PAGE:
Meira fumed stonily, a carved idol slighted. “Thank you, Mr. Kumar. I’m sure the hospital will find my performance more than satisfactory. If you don’t mind terribly, in my previous position at Boston General Hospital I was accustomed to being addressed as Dr. Ram. I would prefer to keep things formal, especially in the Middle East given that I am both a woman and a foreigner.” Her accent was similar to his though softened by years abroad.
“Of course, Dr. Ram!” he said, emphasizing her Dalit surname. “In America they address surgeons as ‘doctor,’ isn’t that correct? We British surgeons go by ‘mister’. Or missus, of course. But at BGH you were not yet a fully qualified surgeon so I guess the difference is not relevant in this case. How is your house?”
When circumstances change, we must change with them.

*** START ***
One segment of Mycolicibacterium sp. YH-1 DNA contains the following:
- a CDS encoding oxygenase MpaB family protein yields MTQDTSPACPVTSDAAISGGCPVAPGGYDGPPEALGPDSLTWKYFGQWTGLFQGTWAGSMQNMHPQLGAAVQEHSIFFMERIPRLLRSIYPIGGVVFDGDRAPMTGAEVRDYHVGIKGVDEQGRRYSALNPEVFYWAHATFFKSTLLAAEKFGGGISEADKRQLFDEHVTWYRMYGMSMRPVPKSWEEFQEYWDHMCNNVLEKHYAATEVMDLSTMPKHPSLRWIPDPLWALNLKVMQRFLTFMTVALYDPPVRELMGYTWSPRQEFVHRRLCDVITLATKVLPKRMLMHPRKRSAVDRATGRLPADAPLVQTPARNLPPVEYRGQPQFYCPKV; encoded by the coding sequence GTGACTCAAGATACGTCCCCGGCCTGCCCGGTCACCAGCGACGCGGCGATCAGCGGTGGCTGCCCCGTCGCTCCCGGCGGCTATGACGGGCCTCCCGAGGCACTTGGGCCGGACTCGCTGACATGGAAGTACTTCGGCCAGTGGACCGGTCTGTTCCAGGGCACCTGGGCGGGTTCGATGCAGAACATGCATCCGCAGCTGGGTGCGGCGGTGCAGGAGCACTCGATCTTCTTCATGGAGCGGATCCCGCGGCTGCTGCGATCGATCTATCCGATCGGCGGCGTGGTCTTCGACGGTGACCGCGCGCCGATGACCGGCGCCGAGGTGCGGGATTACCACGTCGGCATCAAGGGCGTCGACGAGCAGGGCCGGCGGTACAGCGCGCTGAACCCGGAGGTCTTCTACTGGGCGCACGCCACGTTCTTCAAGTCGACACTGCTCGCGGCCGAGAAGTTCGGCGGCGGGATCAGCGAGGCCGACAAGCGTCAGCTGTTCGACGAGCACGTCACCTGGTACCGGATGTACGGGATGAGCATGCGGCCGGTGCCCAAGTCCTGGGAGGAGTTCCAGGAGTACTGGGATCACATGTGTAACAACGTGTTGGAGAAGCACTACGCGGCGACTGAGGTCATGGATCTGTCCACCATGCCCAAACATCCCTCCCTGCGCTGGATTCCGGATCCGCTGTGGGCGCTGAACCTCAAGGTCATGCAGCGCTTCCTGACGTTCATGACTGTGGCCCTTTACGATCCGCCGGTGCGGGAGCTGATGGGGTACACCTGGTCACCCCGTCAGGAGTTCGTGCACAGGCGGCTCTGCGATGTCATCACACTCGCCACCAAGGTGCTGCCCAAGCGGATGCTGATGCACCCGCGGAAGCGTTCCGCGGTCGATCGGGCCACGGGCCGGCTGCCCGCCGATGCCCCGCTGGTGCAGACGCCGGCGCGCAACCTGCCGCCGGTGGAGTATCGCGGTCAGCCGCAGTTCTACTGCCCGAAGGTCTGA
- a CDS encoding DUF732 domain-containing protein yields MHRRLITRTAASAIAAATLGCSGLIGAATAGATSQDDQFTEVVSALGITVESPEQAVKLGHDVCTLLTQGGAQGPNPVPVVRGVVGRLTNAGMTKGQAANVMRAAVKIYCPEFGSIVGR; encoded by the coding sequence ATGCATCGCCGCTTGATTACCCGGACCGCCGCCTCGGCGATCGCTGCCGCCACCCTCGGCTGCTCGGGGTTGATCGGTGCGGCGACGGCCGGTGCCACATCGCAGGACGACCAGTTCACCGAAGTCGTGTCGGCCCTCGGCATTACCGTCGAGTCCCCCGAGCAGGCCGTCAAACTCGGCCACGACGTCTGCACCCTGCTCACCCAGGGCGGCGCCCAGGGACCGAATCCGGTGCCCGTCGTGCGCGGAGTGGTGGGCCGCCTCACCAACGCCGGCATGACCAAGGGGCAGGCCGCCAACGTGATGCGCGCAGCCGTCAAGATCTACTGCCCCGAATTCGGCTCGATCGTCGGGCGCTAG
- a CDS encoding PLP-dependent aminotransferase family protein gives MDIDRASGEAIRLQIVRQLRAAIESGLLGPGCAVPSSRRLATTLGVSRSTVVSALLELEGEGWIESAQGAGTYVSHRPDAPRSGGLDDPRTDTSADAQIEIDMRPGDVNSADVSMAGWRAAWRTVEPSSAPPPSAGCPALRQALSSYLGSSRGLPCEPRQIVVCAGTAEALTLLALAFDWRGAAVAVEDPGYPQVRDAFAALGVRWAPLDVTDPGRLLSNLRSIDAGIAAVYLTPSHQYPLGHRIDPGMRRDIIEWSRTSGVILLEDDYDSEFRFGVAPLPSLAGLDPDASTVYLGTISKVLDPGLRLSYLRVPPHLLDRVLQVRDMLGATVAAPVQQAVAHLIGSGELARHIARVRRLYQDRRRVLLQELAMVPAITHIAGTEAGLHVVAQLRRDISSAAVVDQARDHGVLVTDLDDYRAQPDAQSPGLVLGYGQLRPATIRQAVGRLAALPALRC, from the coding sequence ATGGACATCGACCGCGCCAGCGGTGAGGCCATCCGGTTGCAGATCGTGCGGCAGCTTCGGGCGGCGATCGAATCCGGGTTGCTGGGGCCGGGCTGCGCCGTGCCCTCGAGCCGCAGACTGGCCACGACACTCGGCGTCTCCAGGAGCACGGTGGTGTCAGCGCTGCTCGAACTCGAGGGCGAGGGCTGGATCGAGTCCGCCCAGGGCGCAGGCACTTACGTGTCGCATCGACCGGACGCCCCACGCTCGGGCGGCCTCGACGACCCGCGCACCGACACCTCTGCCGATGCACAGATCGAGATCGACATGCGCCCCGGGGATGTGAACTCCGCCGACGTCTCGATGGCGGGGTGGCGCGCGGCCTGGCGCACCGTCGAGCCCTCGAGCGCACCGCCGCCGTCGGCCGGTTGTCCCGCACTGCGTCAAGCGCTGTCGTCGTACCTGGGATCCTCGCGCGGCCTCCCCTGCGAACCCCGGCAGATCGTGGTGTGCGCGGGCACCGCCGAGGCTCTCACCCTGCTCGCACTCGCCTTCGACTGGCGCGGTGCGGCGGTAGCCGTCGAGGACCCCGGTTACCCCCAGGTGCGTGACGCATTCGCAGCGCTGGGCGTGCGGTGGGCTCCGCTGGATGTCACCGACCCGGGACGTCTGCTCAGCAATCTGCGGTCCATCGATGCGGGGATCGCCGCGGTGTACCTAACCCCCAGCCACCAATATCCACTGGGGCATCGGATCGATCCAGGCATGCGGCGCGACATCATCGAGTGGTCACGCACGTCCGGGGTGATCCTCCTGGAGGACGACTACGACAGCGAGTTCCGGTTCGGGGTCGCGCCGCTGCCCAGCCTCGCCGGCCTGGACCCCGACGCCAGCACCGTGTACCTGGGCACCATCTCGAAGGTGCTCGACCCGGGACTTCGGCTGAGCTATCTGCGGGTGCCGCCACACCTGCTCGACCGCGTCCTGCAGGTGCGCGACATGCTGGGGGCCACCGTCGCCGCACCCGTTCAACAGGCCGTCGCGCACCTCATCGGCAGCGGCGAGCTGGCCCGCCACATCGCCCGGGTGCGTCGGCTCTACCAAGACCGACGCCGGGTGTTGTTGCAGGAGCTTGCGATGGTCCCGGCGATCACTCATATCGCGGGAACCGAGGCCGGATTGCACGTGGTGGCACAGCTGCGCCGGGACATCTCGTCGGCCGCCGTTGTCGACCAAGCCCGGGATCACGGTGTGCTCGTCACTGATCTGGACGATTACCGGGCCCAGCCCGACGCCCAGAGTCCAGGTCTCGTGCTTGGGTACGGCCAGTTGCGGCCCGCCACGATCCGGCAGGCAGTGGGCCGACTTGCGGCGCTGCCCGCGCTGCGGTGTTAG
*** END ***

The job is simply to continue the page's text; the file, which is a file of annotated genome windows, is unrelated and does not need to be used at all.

A traditional emergency fund is enough cash to survive for three to six months. Being very risk-averse, in The Poor Man’s Guide to Financial Freedom I recommend holding enough cash to get you by for six to twelve months.
However, I’ve noticed that some in the ‘sphere are concerned about cancellation, rolling lockdowns, vaccine mandates and whatever may hit us next. They are saving for an emergency much greater than being downsized and spending a year or so out of work.
They want a fund sufficient to last several years – enough to get them established somewhere else, perhaps overseas, with a new career and a new life.
This is fair enough. I had the same idea and ended up having sufficient resources to survive two years (and counting) out of work during the Great Coof.
On his fiftieth birthday, Stephan bought himself a True Beauty™ doll. It was the most advanced in the range: an intensely lifelike silicone model equipped with some movement and conversational AI.